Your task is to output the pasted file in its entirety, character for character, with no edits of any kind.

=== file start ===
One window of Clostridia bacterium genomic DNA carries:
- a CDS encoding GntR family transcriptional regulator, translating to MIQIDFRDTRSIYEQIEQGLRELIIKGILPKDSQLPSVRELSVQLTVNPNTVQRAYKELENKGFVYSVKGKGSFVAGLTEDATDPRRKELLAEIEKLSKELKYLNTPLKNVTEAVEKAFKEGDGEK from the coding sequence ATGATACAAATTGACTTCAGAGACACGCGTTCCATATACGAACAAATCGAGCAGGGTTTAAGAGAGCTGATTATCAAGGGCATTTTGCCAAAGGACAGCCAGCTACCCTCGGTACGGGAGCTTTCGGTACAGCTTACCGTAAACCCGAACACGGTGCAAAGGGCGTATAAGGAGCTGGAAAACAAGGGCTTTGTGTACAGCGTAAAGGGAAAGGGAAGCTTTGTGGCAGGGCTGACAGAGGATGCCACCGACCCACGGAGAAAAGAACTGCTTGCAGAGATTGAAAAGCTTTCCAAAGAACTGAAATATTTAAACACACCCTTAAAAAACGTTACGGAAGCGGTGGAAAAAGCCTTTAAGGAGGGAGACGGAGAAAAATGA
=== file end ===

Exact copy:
One window of Clostridia bacterium genomic DNA carries:
- a CDS encoding GntR family transcriptional regulator, translating to MIQIDFRDTRSIYEQIEQGLRELIIKGILPKDSQLPSVRELSVQLTVNPNTVQRAYKELENKGFVYSVKGKGSFVAGLTEDATDPRRKELLAEIEKLSKELKYLNTPLKNVTEAVEKAFKEGDGEK from the coding sequence ATGATACAAATTGACTTCAGAGACACGCGTTCCATATACGAACAAATCGAGCAGGGTTTAAGAGAGCTGATTATCAAGGGCATTTTGCCAAAGGACAGCCAGCTACCCTCGGTACGGGAGCTTTCGGTACAGCTTACCGTAAACCCGAACACGGTGCAAAGGGCGTATAAGGAGCTGGAAAACAAGGGCTTTGTGTACAGCGTAAAGGGAAAGGGAAGCTTTGTGGCAGGGCTGACAGAGGATGCCACCGACCCACGGAGAAAAGAACTGCTTGCAGAGATTGAAAAGCTTTCCAAAGAACTGAAATATTTAAACACACCCTTAAAAAACGTTACGGAAGCGGTGGAAAAAGCCTTTAAGGAGGGAGACGGAGAAAAATGA